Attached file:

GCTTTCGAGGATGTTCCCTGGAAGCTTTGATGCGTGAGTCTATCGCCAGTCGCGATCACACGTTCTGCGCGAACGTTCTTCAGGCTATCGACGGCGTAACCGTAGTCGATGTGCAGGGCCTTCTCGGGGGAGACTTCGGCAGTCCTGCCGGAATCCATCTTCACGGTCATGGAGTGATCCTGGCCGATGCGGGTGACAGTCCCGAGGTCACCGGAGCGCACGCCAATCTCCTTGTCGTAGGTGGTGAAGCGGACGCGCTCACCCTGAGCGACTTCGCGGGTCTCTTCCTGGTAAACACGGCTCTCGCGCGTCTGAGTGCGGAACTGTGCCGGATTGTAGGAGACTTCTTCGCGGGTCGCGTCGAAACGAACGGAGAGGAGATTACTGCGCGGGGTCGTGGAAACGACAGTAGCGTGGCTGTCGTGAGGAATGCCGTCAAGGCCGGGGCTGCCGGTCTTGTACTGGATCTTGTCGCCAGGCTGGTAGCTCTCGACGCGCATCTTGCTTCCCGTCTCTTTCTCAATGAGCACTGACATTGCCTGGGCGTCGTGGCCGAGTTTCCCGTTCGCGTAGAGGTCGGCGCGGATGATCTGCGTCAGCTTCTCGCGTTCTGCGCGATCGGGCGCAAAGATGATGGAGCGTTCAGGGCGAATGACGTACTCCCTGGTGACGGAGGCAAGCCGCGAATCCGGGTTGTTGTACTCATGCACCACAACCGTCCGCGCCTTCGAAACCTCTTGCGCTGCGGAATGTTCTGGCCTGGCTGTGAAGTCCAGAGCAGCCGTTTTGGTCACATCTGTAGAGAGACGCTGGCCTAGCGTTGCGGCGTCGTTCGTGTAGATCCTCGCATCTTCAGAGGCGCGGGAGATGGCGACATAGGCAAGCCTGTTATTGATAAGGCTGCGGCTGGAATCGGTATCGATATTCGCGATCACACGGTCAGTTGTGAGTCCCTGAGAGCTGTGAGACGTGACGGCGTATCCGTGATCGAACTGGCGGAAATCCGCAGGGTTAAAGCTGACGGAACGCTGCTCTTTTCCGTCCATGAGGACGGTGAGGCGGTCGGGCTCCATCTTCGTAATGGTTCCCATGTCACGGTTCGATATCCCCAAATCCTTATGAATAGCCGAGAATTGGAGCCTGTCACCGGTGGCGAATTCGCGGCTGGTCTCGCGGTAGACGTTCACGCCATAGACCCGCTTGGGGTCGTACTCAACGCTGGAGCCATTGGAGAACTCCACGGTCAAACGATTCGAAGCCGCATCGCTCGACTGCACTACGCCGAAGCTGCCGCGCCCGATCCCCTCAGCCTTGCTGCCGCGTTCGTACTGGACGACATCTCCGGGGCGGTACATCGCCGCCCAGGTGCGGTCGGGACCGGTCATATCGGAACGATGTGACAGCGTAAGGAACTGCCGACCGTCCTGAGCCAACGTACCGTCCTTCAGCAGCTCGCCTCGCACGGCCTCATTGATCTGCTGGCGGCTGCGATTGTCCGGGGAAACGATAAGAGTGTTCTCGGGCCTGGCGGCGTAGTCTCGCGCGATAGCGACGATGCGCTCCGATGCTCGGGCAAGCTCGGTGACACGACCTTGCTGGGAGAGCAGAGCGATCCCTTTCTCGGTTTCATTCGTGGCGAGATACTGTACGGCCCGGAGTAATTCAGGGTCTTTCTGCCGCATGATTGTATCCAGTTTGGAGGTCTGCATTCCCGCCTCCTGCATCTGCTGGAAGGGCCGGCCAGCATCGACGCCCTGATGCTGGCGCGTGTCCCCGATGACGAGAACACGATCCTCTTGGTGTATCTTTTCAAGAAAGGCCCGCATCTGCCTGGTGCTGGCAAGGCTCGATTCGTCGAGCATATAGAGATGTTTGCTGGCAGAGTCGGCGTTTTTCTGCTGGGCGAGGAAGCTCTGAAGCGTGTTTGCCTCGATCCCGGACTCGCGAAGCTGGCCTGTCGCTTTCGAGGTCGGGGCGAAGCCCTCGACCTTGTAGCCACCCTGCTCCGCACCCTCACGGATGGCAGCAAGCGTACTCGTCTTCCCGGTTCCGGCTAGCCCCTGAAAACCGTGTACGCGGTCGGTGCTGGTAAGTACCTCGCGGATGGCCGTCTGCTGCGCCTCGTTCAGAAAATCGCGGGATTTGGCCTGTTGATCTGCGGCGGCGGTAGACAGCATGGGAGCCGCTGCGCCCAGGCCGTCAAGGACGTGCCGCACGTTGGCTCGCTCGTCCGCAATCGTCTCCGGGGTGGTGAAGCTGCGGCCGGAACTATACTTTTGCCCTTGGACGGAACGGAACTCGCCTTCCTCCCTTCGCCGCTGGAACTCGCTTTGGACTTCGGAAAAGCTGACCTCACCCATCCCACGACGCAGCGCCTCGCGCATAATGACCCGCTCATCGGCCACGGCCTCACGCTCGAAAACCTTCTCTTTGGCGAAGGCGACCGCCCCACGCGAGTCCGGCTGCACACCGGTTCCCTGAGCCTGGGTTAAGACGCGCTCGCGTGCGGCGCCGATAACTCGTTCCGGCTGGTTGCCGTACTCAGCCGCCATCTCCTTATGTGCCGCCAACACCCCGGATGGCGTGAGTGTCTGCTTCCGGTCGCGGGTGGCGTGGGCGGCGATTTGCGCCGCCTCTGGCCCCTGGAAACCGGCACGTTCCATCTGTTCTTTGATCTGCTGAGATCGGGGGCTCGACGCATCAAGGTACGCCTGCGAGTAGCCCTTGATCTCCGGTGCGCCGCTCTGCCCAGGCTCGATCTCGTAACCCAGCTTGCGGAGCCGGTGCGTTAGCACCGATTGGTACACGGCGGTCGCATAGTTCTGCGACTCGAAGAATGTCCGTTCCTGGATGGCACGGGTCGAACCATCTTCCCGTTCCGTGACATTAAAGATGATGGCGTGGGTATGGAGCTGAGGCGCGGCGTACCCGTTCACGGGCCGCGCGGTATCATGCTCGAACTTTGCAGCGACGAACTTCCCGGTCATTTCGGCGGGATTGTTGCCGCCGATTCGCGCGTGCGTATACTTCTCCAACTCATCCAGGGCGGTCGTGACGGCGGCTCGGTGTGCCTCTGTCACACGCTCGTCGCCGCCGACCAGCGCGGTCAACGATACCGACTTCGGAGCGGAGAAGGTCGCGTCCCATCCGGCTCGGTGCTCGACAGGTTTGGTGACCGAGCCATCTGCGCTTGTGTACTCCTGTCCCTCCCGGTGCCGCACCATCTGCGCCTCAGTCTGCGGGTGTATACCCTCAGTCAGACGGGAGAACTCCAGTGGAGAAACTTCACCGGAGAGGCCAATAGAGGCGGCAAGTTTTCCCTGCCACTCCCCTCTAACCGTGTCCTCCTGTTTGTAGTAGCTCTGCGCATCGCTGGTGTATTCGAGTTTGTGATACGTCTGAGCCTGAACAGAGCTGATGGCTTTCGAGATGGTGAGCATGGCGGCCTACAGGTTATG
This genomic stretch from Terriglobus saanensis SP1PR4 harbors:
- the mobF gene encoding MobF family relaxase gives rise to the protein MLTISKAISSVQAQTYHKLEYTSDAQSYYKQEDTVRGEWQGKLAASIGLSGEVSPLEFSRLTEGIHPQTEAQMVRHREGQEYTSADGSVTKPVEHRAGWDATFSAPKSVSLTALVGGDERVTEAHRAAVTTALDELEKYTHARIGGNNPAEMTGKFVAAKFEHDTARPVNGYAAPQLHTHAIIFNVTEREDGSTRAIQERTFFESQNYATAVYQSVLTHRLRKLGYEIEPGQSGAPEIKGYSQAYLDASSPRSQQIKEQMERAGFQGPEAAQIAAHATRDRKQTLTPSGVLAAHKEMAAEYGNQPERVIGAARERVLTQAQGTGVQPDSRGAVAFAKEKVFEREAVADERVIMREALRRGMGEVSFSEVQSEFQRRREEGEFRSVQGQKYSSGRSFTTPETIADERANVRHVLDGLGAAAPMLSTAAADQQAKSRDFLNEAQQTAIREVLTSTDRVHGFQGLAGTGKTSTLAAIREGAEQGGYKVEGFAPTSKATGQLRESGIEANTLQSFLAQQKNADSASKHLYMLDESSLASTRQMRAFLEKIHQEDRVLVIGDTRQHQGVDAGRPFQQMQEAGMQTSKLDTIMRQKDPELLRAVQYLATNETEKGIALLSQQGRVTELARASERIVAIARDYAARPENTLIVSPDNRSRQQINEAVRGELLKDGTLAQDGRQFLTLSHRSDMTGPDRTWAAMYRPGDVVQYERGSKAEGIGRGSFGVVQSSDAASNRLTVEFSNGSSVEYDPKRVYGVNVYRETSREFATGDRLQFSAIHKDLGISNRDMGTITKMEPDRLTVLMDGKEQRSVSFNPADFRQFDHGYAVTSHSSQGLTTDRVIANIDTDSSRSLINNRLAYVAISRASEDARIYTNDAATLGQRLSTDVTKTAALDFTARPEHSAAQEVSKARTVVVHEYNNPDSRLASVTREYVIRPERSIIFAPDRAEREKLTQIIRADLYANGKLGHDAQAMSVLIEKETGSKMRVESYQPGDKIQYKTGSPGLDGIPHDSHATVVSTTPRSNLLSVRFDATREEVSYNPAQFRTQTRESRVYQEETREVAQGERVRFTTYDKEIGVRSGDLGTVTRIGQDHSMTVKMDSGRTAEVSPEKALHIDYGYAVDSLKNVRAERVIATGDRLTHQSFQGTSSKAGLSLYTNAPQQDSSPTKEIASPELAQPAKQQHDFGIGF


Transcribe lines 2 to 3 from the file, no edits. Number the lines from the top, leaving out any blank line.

This genomic stretch from Terriglobus saanensis SP1PR4 harbors:
- the mobF gene encoding MobF family relaxase gives rise to the protein MLTISKAISSVQAQTYHKLEYTSDAQSYYKQEDTVRGEWQGKLAASIGLSGEVSPLEFSRLTEGIHPQTEAQMVRHREGQEYTSADGSVTKPVEHRAGWDATFSAPKSVSLTALVGGDERVTEAHRAAVTTALDELEKYTHARIGGNNPAEMTGKFVAAKFEHDTARPVNGYAAPQLHTHAIIFNVTEREDGSTRAIQERTFFESQNYATAVYQSVLTHRLRKLGYEIEPGQSGAPEIKGYSQAYLDASSPRSQQIKEQMERAGFQGPEAAQIAAHATRDRKQTLTPSGVLAAHKEMAAEYGNQPERVIGAARERVLTQAQGTGVQPDSRGAVAFAKEKVFEREAVADERVIMREALRRGMGEVSFSEVQSEFQRRREEGEFRSVQGQKYSSGRSFTTPETIADERANVRHVLDGLGAAAPMLSTAAADQQAKSRDFLNEAQQTAIREVLTSTDRVHGFQGLAGTGKTSTLAAIREGAEQGGYKVEGFAPTSKATGQLRESGIEANTLQSFLAQQKNADSASKHLYMLDESSLASTRQMRAFLEKIHQEDRVLVIGDTRQHQGVDAGRPFQQMQEAGMQTSKLDTIMRQKDPELLRAVQYLATNETEKGIALLSQQGRVTELARASERIVAIARDYAARPENTLIVSPDNRSRQQINEAVRGELLKDGTLAQDGRQFLTLSHRSDMTGPDRTWAAMYRPGDVVQYERGSKAEGIGRGSFGVVQSSDAASNRLTVEFSNGSSVEYDPKRVYGVNVYRETSREFATGDRLQFSAIHKDLGISNRDMGTITKMEPDRLTVLMDGKEQRSVSFNPADFRQFDHGYAVTSHSSQGLTTDRVIANIDTDSSRSLINNRLAYVAISRASEDARIYTNDAATLGQRLSTDVTKTAALDFTARPEHSAAQEVSKARTVVVHEYNNPDSRLASVTREYVIRPERSIIFAPDRAEREKLTQIIRADLYANGKLGHDAQAMSVLIEKETGSKMRVESYQPGDKIQYKTGSPGLDGIPHDSHATVVSTTPRSNLLSVRFDATREEVSYNPAQFRTQTRESRVYQEETREVAQGERVRFTTYDKEIGVRSGDLGTVTRIGQDHSMTVKMDSGRTAEVSPEKALHIDYGYAVDSLKNVRAERVIATGDRLTHQSFQGTSSKAGLSLYTNAPQQDSSPTKEIASPELAQPAKQQHDFGIGF